Flash Presentation:
13th IBEC Symposium. Online conference: 28th October, 2020

ABSTRACT ➞

Recreating the healing microenvironment of bone tissue is particularly important to ensure the success of biomaterials. In this regard, surface biofunctionalization with integrin-binding molecules combined with growth factor derived sequences is an interesting approach. Herein, a multifunctional peptidic biointerface containing the RGD cell adhesive motif together with the DWIVA peptide (derived from the wrist epitope of BMP-2), was used to study the synergistic promotion of integrin/GF signaling on C2C12 myoblasts. Biological characterization with C2C12 myoblasts showed the potential of this biointerface to promote cell adhesion (increasing the number of attached cells and their projected area), transdifferentiation to osteogenic lineage (by inhibiting myotube formation) and BMP-2 dependent signaling through Smad independent pathway (as shown by the high expression of p38).

Dr. Nihal Engin Vrana. Personalised, multifunctio-nal coatings for medical devices against infections and adverse immune reactions.

Keynote Lecture:
Materials Science and Engineering Conference. 22-25th Sept. 2020. Originally in Darmstadt (Germany), held virtually.

ABSTRACT ➞

The personalized medicine approach has already paid dividends in patient-specific chemotherapy and other pharmaceutical applications. In the case of medical devices, the personalization is mainly based on the anatomical fit of the implants. However, the personalization of the implant interface to control better the host response to the implanted materials and also to diminish the risks such as infection is only recently come to be considered. Another important aspect is the ability to resolve several problems using only one coating. In this context, we have been developing multi-component coatings based on supramolecular assemblies where each component brings in an inherent biological activity while contributing to the physicochemical properties of the coating. As such assemblies can be produced by iterative processes, the coatings can be modified with respect to the patients' immunoprofiles. In this talk, a personalized coating development workflow including immunoprofiling and coating optimization using polypeptides and polysaccharides will be presented.

Judit Buxadera-Palomero, H. Martin-Gómez, Ll. Oliver-Cervelló, M.P. Ginebra, C. Mas-Moruno. Design of multifunctional peptide plat-forms with antimicrobial and cell adhesive properties.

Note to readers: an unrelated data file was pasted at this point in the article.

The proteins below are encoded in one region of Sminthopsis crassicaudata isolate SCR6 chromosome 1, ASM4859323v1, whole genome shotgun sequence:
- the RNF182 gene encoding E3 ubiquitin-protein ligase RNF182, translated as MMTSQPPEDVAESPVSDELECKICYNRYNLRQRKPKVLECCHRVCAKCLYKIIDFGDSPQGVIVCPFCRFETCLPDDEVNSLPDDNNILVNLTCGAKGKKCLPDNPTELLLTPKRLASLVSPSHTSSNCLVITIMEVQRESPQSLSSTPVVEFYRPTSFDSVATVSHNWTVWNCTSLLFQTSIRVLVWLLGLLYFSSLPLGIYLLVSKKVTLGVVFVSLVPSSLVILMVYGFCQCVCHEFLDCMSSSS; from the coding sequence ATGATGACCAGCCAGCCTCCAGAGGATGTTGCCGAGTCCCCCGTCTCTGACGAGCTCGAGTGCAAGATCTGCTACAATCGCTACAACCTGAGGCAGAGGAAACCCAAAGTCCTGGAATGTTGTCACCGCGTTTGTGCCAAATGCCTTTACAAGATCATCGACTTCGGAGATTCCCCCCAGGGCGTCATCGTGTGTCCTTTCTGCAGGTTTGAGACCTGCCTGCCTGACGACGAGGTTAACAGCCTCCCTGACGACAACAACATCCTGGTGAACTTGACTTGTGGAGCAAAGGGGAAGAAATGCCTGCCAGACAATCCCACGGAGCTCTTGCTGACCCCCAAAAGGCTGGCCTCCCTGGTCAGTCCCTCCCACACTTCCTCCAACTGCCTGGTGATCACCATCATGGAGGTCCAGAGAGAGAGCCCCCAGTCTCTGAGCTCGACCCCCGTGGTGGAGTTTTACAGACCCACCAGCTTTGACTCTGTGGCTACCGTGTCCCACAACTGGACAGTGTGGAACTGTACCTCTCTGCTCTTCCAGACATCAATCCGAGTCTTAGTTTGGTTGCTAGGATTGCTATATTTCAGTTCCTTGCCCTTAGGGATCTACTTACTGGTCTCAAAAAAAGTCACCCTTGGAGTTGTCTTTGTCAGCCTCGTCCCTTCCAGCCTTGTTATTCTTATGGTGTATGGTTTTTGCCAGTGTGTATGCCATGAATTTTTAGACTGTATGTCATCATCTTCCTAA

Oral Presentation:
Materials Science and Engineering Conference. 22-25th Sept. 2020. Originally in Darmstadt (Germany), held virtually.

ABSTRACT ➞

Implant failure due to bacterial infection and incomplete integration represents a major issue in the fields of orthopedics and dentistry. To overcome this problem, in this study we present the design and development of peptidic platforms that simultaneously reduce bacterial adhesion while enhancing eukaryotic cell adhesion. Such dual activity is achieved by combining the human lactoferrin 1-11 peptide (Lf1-11) with the cell binding motif RGD within a branched molecular scaffold. Furthermore, the peptides contain a catechol group as anchoring unit and poly(ethylene glycol) (PEG) spacers. Different spacer lengths were studied, in order to assess the correlation between the conformation and accessibility of the peptides and the biological response. While the anchoring motif provides a single step immobilization on the titanium surface, the versatility of the synthetic routes allowed for the study of different molecular configurations. The peptidic platforms significantly improved the adhesion of human mesenchymal stem cells (MSCs) compared to control titanium, but similar values of cell adhesion were observed among all the studied peptides. Interestingly, cell spreading was higher on the surfaces coated with the peptides with a shorter spacer, indicating that above a certain level of length and flexibility of the spacer, the availability of the peptide for cell receptors is compromised. Read more...